Read part 1 here.
The CSI six stage plan for biodiversity
The development of a successful BMP needs to be undertaken in logical stages.
The initial stage of a BMP focuses on understanding more about the data already obtained and the facts already known. Information gathered during the original ESIA could be valuable here, as well as site maps, topographical data and information that is available about existing species. This may have been collected by the organisation itself or additional data could be sourced from NGOs, nature conservancy organisations or local landowners.
The CSI guidance recommends examining three aspects of the operation as part of a field investigation, to determine the overall sensitivity, significance or vulnerability of a site. These are: site significance, impact of operations and biodiversity risks. These investigations can be carried out in collaboration with a local or regional expert body. An example case study provided by the CSI cites a partnership created between a Costa Rican cement company and the country’s National Biodiversity Institute. Studies undertaken during dry and wet seasons helped to establish the importance and impacts relating to site biodiversity. These were then developed, with the help of other external stakeholders, to establish the goals and objectives of the site’s BMP.
A crucial part of any successful BMP is undertaking stakeholder engagement. The CSI guidance provides a checklist to help users identify which stakeholders to involve, the actions that should be taken and a useful reference source for further information, for those less familiar with how the engagement process should be undertaken. The main purpose of any engagement exercise should be to seek knowledge. Asking experts, local communities and NGOs for their help, opinion and advice, will help to shape the BMP. Key issues and stakeholder expectations should be assessed in terms of their relevance and importance to the BMP and its successful implementation.
Determine priorities, define targets, monitor and evaluate
Drawing on work undertaken by the International Union for the Conservation of Nature (IUCN), the guidance sets out ways in which species, habitat and ecosystem priorities can be assessed. Biodiversity targets and related actions can then be defined, potential barriers to achieving the BMP identified, funding requirements and implementation scheduling agreed. This stage of the CSI Plan includes the use of a Mitigation Hierarchy (which is detailed in the guidance).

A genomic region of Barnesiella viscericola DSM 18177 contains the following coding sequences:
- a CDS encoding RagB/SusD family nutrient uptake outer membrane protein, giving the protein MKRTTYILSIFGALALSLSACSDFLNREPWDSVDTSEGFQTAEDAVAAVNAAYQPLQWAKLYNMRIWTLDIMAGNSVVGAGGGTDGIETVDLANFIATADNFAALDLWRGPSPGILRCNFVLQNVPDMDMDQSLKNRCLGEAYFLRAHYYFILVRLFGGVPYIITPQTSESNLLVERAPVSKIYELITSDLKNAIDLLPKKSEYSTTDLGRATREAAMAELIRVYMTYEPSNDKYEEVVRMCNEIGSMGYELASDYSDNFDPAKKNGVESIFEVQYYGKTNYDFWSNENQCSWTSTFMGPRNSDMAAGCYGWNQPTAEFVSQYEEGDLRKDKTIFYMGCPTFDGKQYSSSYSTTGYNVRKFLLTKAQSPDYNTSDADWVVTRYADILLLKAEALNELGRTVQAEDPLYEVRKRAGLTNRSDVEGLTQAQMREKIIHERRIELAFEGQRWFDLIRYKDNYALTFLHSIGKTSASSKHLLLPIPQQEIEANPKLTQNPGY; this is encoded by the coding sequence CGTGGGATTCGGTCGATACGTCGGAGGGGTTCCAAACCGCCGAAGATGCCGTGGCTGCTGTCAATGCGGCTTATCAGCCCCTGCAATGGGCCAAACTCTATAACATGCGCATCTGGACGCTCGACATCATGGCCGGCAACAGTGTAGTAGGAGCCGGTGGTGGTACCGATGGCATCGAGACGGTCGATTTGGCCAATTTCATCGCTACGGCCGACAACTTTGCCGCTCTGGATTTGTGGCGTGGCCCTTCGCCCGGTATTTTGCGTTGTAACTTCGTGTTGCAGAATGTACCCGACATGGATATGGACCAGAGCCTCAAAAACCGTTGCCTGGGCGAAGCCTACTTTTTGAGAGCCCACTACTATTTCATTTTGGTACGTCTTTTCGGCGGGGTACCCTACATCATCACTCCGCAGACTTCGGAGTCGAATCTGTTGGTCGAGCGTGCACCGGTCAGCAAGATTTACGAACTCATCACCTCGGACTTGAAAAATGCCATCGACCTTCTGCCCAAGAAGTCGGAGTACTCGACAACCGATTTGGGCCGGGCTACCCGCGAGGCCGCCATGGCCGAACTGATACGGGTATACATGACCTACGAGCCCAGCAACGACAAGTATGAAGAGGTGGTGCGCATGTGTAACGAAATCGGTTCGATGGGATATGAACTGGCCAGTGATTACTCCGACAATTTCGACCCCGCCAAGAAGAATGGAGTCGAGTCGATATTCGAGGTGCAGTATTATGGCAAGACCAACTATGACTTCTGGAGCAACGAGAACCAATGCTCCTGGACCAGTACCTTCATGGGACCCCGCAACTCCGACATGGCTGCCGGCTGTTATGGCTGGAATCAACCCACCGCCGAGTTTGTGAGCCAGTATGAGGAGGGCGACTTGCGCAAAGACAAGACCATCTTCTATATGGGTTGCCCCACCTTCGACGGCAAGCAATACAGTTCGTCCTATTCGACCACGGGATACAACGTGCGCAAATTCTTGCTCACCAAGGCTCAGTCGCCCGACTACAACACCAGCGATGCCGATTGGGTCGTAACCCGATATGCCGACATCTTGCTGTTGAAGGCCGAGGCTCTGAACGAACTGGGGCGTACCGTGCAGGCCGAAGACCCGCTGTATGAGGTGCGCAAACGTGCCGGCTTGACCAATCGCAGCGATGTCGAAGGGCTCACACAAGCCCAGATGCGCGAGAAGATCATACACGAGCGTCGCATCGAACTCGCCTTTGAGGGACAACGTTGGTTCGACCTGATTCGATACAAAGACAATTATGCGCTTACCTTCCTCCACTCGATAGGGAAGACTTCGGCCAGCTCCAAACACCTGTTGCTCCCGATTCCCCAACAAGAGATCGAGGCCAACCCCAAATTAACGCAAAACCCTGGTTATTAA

The CSI recommends that comprehensive BMPs should include a defined process for specifying any actions required to protect or enhance biodiversity during or after any quarrying activity that would be monitored in order to assess whether the BMP is serving its purpose.
Writing the BMP
Once the scope and framework of the BMP has been established, the penultimate phase in the process is actually committing the plan to paper and writing a BMP. Although there is no standard template that will fit all eventualities, an example BMP document structure is provided in the guidance as an indication for developing such a document.
Reviewing, revising and reporting
The final stage focuses on adaptive management and reporting; ensuring that what was planned at the outset is actually being delivered by the BMP. It is likely that modifications and changes will need to be made to any BMP, as circumstances change and also as the plan is put to the test in a practical situation. The key point is that a BMP should remain flexible. “As new information becomes available, or your own knowledge of aspects of the biodiversity management plan increases, so the plan itself needs to allow for adaptive management,” explains Philippe.
Valuable resource for the cement industry
The CSI’s task force has collaborated extensively with a number of NGOs, as well as its members, to compile this comprehensive resource on biodiversity management in the cement sector. By combining the content with other existing guidance on quarry rehabilitation and biodiversity management more broadly, cement producers and quarry managers will be able to design, implement and report on biodiversity management plans, which will add value to their sustainability strategy.
Copies of the CSI’s 48-page Biodiversity Management Plan Guidance can be downloaded from the website, www.wbcsdcement.org.
Written by Graham Sprigg, Managing Director of IMS Consulting and a Member of the Cement Sustainability Initiative’s Communications Task Force. This is an abridged version of the full article, which appeared in the April 2015 issue of World Cement. Subscribers can read the full article by logging in. They can also read the magazine on smart phones and tablets by downloading World Cement’s app.
Read the article online at: https://www.worldcement.com/europe-cis/02042015/improving-biodiversity-management-part-2-611/